As the recent Presidential debate between John Kerry and George W. Bush underlined, Bush thinks that vague, dogmatic slogans can substitute for careful analysis and mastery of the facts. As the debate also made clear, he has no qualms about lying to the American people. Both traits are characteristics of those who believe they are at war and that, in war, “anything goes.”

Bush appears to see himself fighting the final battles luridly depicted in the Book of Revelation. The symbology of this book is notoriously vague. The book has been interpreted in the service of people’s fears and lust for revenge ever since it was written. The first obvious target was the Roman Empire that persecuted the early Christians. There is clear hatred of the Romans expressed, for example, in the constant repetition of the number 7, representing, everyone knew, the 7 hills upon which Roman had been built.

But in every age, some Christians thought they were living in “the end of days” and turned to war and violence in the service of this book and its symbolism. The great 19th century novelist Fydor Dostoyevski wrote a novel called The Brothers Karamozov. This novel contains a story about Jesus returning to Earth during the Inquisition of 16th century Spain when the Church was burning “heretics” and “witches” to death by the thousands. Jesus is arrested by “the Grand Inquisitor,” a prominent Christian leader of the Inquisition. The Inquisitor visits Jesus in prison and realizes who he is, since Jesus responds with only love and compassion to everything the Inquisitor says to him.

Finally, the Inquisitor says, “No one can live according to your teachings. They are much too difficult. That is why we Christians have gone over to the other side. We have accepted all three of the temptations offered to you by Satan. We have accepted earthly power and wealth, false faith, and miracles. And that is why tomorrow I will burn you at the stake.”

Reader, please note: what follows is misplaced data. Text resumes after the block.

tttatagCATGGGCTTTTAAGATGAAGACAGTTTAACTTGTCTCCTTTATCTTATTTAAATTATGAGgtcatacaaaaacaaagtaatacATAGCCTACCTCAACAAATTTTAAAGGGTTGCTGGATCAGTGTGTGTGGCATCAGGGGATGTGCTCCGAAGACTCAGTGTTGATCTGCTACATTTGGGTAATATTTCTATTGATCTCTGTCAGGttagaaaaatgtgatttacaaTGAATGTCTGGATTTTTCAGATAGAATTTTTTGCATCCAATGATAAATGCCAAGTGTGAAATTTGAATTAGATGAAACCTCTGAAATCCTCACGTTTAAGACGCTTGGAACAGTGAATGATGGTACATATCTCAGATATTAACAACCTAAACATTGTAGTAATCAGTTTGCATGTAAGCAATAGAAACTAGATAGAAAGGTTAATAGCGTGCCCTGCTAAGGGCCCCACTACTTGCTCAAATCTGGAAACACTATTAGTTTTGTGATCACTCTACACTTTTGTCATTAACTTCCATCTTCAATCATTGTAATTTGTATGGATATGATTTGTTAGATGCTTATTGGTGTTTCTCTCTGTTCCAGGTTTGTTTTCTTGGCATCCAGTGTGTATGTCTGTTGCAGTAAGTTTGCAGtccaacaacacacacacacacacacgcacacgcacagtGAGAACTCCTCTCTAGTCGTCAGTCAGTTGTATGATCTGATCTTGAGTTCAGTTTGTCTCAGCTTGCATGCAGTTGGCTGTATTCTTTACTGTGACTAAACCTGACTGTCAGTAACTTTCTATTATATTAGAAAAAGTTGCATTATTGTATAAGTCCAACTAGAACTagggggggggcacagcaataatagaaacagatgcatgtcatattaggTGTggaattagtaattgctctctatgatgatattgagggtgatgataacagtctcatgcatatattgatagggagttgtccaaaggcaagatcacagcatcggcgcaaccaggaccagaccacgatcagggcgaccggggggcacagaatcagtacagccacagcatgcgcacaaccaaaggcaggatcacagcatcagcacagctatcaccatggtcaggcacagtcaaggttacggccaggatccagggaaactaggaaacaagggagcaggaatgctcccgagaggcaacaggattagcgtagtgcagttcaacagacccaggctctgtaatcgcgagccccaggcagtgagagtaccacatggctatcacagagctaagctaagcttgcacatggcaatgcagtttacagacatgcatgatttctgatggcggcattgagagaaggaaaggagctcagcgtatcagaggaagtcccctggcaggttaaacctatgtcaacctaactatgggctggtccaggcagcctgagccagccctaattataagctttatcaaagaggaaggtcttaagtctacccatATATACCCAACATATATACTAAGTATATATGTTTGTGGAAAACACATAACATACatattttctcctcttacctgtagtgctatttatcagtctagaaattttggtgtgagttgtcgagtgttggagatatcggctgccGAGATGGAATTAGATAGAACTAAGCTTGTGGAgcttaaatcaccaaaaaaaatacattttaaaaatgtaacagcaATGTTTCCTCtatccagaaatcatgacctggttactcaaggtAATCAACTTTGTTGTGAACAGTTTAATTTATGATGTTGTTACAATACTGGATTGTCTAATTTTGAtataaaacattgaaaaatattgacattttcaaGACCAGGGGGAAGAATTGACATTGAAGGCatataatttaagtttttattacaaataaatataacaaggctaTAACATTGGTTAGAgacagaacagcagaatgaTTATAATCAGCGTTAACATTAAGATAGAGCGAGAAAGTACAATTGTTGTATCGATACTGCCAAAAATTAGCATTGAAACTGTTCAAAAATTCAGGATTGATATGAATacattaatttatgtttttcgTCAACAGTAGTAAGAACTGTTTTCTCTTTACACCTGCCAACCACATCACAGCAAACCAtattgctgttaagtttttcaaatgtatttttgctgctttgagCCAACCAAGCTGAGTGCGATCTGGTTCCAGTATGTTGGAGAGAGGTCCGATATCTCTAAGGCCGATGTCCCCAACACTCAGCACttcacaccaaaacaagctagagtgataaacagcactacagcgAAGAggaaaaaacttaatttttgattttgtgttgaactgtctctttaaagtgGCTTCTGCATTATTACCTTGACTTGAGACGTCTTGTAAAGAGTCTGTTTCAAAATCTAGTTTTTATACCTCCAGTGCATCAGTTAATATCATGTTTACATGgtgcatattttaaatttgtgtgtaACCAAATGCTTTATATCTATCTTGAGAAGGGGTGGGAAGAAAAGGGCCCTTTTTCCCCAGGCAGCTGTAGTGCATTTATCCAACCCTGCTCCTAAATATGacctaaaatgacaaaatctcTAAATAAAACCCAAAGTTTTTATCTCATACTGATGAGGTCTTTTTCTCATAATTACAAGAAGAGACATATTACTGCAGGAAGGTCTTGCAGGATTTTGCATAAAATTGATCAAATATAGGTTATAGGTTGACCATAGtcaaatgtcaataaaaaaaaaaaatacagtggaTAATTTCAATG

Let us recall that in one of the three temptations, Satan brings Jesus to the top of a mountain overlooking all the kingdoms of the Earth and says “All this I will give to you if you will bow down and worship me.” Today, through worship of the Book of Revelation rather than the living Gospels of Jesus, Republo-Chrsitians like George W. Bush have accepted their nation’s position as military and economic dominator of the globe. And they do not think in terms of justice, equality, and decency for all persons on that globe. Rather, they think they are soldiers in a war of good against evil. They follow a lurid, simplistic, and frightening symbology glorifying “holy-war,” violence, and the desire for revenge. They are the mirror image of Islamic fundamentalists who fight the same “holy war” with the sides reversed.

In every age, including 21st century America, we again and again reenact the crucifixion of Christ. With every innocent Iraqi or Afghanistani child murdered, Jesus is again crucified. This, to me, characterizes the “Christianity” of George W. Bush.